I've used this source a lot. There's much great stuff in Winder, which demostrates (unsurprisingly given the geography) the overlap between Northern English and Lowland Scots music.

I didn't know that anyone thought of "Wild Rover" as being Irish, I always assumed that it was English.

You should try playing more gigs in Irish theme pubs, especially on the continent. There they (by which I mean ersatz rather than genuine Irish people) like to claim Dirty Old Town as an Irish standard as well, and they're often surprised and offended when it's explained to them that it's actually about Salford.

Brian

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You should try playing more gigs in Irish theme pubs, especially on the continent. There they (by which I mean ersatz rather than genuine Irish people) like to claim Dirty Old Town as an Irish standard as well, and they're often surprised and offended when it's explained to them that it's actually about Salford.

Are they offended that it's not Irish, or simply that anyone should deign to feel that they should need anything explained to them? :o

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As for the popularity of Irish music outside Ireland, a lot of that is because of Riverdance... and The Titanic.

 

I'm not sure this is so, at least from my own perspective and experience. I've lived in several U.S. cities over the last 30 years and in each area there was an Irish or celtic-culture core centered on a neighborhood or certain taverns. Irish music was always available to be heard in these. I'm not Irish-American, having Polish and Hungarian roots and lots of memories of eastern European music being played in my neighborhood, but I can remember always thinking that Irish and celtic music in general was something special. I don't recall being excited on way or another by Riverdance or the music in the Titanic. My attraction started when I was a kid. But its only now in my 50s that I'm taking the opportunity to learn to play some of this music. For years the concertina has always attracted me though I had never seen or held one in person. My references came from a few movies and cartoons. I did try to learn the PA when I was 13 as my Mom wanted someone in the house who could play polkas. All 7 of us children tried to learn, but got nowhere. I stuck with it for a year, but being 13 when rock was blooming I just wasn't to interested in practicing an instrument from the "old country." Still, my year of lessons did teach me the rudiments of music and a fondness for the free-reed sound. It took 40 more years for that seed to finally germinate.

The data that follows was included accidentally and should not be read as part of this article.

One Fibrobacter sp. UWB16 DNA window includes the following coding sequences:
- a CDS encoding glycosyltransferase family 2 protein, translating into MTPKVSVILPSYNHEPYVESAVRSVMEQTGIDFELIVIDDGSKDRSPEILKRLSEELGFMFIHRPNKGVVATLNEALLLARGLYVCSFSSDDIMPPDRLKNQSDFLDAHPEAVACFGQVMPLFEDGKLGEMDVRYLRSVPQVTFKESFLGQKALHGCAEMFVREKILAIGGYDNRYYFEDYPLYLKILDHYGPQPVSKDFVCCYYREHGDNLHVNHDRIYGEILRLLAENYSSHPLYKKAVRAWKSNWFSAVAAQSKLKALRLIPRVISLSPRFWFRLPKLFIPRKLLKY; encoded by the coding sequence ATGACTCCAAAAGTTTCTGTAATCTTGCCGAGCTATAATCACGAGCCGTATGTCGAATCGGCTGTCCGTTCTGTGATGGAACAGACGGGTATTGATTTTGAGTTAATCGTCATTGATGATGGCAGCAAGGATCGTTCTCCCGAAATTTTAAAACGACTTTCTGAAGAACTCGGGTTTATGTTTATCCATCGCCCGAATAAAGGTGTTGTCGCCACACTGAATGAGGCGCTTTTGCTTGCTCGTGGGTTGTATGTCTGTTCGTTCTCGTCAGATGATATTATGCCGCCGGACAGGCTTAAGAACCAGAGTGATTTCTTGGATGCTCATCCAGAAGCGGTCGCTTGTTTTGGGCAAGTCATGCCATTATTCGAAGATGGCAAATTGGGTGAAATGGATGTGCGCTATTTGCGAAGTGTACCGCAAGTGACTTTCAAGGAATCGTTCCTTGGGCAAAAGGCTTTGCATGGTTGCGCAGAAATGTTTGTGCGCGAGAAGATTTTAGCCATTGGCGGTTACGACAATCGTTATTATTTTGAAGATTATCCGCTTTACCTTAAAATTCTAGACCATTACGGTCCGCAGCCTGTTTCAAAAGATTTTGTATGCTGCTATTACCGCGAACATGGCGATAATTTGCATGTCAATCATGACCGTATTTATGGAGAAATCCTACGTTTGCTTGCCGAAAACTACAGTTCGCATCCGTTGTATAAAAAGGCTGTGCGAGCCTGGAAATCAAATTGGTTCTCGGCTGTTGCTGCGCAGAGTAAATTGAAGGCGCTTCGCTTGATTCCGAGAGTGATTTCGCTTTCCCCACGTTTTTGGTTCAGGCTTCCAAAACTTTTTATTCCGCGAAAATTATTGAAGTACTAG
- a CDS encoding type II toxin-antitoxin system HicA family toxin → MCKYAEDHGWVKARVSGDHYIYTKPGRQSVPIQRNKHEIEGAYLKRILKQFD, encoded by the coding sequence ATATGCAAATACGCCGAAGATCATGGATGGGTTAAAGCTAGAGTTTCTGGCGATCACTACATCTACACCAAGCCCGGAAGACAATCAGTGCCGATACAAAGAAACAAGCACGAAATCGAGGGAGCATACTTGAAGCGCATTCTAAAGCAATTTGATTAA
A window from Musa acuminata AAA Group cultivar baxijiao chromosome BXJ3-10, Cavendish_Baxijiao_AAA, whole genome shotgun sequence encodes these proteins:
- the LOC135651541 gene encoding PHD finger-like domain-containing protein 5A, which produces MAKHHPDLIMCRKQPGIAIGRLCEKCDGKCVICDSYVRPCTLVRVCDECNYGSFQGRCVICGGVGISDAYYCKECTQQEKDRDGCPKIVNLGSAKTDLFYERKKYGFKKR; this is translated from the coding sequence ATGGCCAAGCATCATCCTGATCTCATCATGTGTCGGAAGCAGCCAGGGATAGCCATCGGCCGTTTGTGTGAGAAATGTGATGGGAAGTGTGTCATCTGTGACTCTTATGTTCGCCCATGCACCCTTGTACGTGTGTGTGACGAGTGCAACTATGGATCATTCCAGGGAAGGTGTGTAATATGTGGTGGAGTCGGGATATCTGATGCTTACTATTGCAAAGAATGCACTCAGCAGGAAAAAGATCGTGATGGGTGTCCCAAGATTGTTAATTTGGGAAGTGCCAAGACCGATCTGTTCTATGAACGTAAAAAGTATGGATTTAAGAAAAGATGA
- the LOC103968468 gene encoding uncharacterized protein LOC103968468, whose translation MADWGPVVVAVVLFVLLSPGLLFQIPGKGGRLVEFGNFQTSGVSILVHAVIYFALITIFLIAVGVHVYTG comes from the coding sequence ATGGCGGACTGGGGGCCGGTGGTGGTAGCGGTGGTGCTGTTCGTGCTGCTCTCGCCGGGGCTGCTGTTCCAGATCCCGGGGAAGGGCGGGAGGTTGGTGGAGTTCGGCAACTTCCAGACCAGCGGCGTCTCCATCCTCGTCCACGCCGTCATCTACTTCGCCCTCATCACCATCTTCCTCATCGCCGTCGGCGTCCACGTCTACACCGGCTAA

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As for the popularity of Irish music outside Ireland, a lot of that is because of Riverdance... and The Titanic.
I'm not sure this is so, at least from my own perspective and experience. I've lived in several U.S. cities over the last 30 years and in each area there was an Irish or celtic-culture core centered on a neighborhood or certain taverns.

Yes, that sort of "core" has always been there. But after each of Riverdance and Titanic there was an explosive intrusion of interest-in-Irish into the "mainstream". I don't think that it's an exaggeration to say that the number of people seeking out "Irish" music and even trying to learn to play it multiplied ten times as a result of those two alone. If even 90% of those eventually lost interest again, the result would still be a doubling.

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Hi out there,

 

A lot of Dutch folk tunes are to be found behind this link

 

www.debaviaenvanschurhoff.nl/bladpier/papieremachochel.html

 

You'll endup on my site, the english translation of the dutch blabla there would be basicly this;

 

"In order to see, hear and print the tunes on the following pages you have to download and install the myriad-music plugin.

Just click on the icon that represents the operatingsystem of your computer and follow the instructions."

 

I play those tunes on my anglo mostly with de dutch folkdancegroup Pieremachochel.

 

Johan